Thursday, August 21, 2008

LET’S TALK MONEY

This is my first blog and I thought I would start it with one of those questions most writers don’t like to consider, much less talk about or put in writing.

I started writing twenty years ago for numerous reasons. Like most writers, I’m compelled to write. I have to get those characters and their stories on paper before my head explodes. I want to share something of myself with other avid readers. I want to make them laugh, cry, and to care about my characters as much as I do. Obvious reasons, right? What about money?

Ok, I’ll be honest. I avoided this issue for years because it’s just not something we’re supposed to talk about, right? But recently something grabbed my attention and I want to know what other writers think. I’ve seen one or two interesting lists circulating among the loops that show average advances, royalties, and earn-outs from various publishers based on reports from few or many authors.

Some of the earn-out figures surprised me and immediately brought a question to mind. How important is/was money in your first sale? Personally, I would like to move to PAN status when I make that first sale. This step is very important to me. However, some average earn-outs wouldn’t even put me on the map for PAN, which requires an advance and/or royalties of $1,000 or more.

So I thought about that. Imagine you get that wonderful, long-awaited call, the editor is very excited about your work, and he/she is easily the nicest person you’ve met in the last ten years, yet there’s one, tiny glitch. You won’t be receiving an advance and your average earn-out will be less (possibly much less) than enough to make PAN. What would you do in this situation? Is money important to you or is getting your work out there for others to read and enjoy the most important highlight for you in this writing thing we do?

4 comments:

Christy Reece said...

Welcome to the blog, Karen!

You chose a weighty subject, but here's my take. Each author must make a decision based on their own circumstances. This can be a difficult business, so whether it's a sale to a big house or a small e-pub, it's a major accomplishment and should be celebrated. That said, there should be no surprises if the author does her/his homework. If a contract is offered, then the author has submitted work to this publisher and should know what to expect, within reason.

Just remember, an agent many times can negotiate a much better deal.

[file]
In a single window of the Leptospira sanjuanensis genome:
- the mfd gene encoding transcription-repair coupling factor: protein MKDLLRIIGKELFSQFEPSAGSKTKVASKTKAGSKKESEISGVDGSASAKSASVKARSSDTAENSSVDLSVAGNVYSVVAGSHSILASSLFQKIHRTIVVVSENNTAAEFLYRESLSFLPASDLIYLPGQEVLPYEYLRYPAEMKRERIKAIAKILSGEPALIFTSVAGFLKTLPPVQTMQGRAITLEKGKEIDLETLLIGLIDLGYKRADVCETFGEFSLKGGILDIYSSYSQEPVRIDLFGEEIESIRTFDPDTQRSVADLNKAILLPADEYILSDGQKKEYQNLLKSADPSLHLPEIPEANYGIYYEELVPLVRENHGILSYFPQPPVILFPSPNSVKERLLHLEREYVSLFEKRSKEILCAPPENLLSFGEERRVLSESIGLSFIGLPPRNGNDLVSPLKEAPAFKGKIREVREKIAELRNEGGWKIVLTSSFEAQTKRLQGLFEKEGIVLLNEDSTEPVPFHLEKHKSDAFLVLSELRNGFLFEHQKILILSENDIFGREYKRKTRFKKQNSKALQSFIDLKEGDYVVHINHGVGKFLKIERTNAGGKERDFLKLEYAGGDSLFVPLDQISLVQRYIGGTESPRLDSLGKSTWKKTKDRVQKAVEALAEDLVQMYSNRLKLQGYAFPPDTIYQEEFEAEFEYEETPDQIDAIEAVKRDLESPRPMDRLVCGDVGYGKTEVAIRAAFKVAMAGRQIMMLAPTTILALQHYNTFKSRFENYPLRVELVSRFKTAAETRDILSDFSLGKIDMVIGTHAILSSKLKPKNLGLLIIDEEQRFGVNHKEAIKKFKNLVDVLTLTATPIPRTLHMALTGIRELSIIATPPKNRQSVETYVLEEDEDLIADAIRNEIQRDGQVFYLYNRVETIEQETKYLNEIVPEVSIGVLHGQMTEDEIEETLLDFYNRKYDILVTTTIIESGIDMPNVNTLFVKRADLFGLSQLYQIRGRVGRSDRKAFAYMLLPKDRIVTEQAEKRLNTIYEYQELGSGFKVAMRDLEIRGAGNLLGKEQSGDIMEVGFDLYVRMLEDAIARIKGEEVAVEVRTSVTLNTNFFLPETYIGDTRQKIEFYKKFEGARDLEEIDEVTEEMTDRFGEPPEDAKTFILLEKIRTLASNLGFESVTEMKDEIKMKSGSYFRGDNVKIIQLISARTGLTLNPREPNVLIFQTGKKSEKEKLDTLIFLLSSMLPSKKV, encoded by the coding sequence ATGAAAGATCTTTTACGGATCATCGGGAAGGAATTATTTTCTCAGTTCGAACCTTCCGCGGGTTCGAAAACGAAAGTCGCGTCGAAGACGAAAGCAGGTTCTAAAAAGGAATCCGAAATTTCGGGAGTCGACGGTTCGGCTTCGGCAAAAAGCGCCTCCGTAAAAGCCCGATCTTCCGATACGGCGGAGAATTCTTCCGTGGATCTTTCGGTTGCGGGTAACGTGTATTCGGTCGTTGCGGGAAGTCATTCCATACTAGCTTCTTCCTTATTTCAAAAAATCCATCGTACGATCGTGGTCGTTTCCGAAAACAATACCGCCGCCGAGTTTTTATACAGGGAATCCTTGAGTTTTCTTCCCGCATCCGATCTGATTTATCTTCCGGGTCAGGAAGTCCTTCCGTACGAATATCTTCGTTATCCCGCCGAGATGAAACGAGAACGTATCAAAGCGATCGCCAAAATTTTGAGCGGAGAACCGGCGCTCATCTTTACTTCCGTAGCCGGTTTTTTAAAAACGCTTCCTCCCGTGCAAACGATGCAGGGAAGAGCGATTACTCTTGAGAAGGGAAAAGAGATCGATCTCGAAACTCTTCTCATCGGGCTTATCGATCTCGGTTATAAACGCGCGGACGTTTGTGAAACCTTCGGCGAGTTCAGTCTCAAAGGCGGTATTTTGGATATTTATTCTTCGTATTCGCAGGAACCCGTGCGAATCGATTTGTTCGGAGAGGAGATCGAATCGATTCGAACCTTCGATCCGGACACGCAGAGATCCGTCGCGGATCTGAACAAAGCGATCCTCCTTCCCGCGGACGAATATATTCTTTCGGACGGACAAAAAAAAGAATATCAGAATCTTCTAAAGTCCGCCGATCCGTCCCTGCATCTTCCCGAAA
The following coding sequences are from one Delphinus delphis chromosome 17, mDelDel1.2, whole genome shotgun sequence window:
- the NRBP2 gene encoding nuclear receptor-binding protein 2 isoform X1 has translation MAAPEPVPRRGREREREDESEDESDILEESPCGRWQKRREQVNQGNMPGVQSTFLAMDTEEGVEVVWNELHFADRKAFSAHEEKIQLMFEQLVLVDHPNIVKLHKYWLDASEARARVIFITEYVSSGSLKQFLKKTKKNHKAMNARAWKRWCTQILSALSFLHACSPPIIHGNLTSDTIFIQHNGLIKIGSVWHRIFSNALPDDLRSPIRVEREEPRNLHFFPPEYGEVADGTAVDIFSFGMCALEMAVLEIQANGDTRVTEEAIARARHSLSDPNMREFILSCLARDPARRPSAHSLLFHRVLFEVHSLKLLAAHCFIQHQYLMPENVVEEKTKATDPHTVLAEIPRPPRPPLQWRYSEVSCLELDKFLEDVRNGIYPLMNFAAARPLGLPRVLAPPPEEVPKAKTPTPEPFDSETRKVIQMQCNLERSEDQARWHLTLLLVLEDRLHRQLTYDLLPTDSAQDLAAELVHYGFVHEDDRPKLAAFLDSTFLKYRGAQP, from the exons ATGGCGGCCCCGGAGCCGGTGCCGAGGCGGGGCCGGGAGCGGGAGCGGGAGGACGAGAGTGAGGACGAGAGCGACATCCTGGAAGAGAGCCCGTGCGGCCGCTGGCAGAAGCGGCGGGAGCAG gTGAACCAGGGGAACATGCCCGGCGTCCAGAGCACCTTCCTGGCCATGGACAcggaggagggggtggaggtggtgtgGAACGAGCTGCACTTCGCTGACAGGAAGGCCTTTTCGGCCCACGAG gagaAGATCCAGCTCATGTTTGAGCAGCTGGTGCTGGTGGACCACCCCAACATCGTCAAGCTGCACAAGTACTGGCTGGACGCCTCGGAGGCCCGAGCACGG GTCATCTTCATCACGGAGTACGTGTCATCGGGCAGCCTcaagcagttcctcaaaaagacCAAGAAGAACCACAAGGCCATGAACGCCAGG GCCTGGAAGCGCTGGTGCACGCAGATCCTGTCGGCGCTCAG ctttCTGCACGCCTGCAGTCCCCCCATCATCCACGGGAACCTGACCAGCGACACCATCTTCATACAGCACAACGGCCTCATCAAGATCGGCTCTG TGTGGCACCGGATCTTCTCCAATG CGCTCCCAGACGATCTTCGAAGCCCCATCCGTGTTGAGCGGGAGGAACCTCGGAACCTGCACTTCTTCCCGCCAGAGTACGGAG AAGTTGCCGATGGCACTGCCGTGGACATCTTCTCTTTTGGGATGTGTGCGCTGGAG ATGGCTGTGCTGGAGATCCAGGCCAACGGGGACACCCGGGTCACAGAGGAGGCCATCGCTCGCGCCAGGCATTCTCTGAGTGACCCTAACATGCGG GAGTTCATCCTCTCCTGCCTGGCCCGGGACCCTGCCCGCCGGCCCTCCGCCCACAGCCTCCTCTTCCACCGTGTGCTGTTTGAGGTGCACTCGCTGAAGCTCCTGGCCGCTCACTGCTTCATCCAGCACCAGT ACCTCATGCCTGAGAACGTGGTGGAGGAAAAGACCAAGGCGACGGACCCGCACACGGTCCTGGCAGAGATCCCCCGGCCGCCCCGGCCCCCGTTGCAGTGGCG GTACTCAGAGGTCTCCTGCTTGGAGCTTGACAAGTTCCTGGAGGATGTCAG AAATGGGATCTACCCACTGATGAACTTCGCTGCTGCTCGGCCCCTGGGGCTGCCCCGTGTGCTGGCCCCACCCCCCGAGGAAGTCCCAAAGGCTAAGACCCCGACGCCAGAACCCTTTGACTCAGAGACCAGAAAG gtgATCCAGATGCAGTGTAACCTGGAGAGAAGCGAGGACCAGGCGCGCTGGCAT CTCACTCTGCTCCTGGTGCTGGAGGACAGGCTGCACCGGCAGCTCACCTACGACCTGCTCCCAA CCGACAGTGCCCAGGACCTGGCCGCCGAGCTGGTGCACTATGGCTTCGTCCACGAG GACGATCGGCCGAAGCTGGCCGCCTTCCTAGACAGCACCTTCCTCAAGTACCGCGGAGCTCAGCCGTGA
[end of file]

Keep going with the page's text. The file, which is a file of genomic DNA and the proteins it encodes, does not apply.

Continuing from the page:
But, again, each author must make their own decision. Nothing is easy in this business, but anything worthwhile never is.

Carla Swafford said...

Of course, the proper response is "I write to entertain and share my stories with others." But what most of think is "SHOW ME THE MONEY!"

We've heard about the small amount most authors bring in, especially newbies. Then we hear about those debut books that went to auction and brought in a six figure advance.

Chances are we'll be the former.

Me? Sure, I wouldn't turn down a six figure income, but I would be happy with less. But presently I prefer a large publishing house. Things can change. E-books are becoming more and more mainstream.

So for now, getting my book published is most important and the rest can follow.

Good question.

Karen Beeching said...

Thanks, Christy and Carla. I appreciate your comments. I definitely don't think there's a right or wrong answer. It's interesting to share and find out where each of us is at with this question. My response 15 years ago would have been quite different than it is today.

Naima said...

Hi, Karen!
Boy, you started your blog out with a bang! You're absolutely right, people really don't want to talk about this question, because somehow it may make them seem less loving of the "art". As an unpublished author, on that first sale, all I want is to make it. Being completely honest, just give me the opportunity and have people love what I write. But, of course, readers liking what you do equals them buying your books. So, it always comes back to money. My father has always told me, Chose a career that you are delighted to get up in the morning to go to. That's writing for me. I would LOVE to write for a living, and ONLY have to do that. But, if I had to continue working during the day, write at night, and still be published, push the doggone contract in front of me! Money is important, but if weighed against having people read and love what I give them, it's #2.

But not #3 or #4. Just #2. LOL!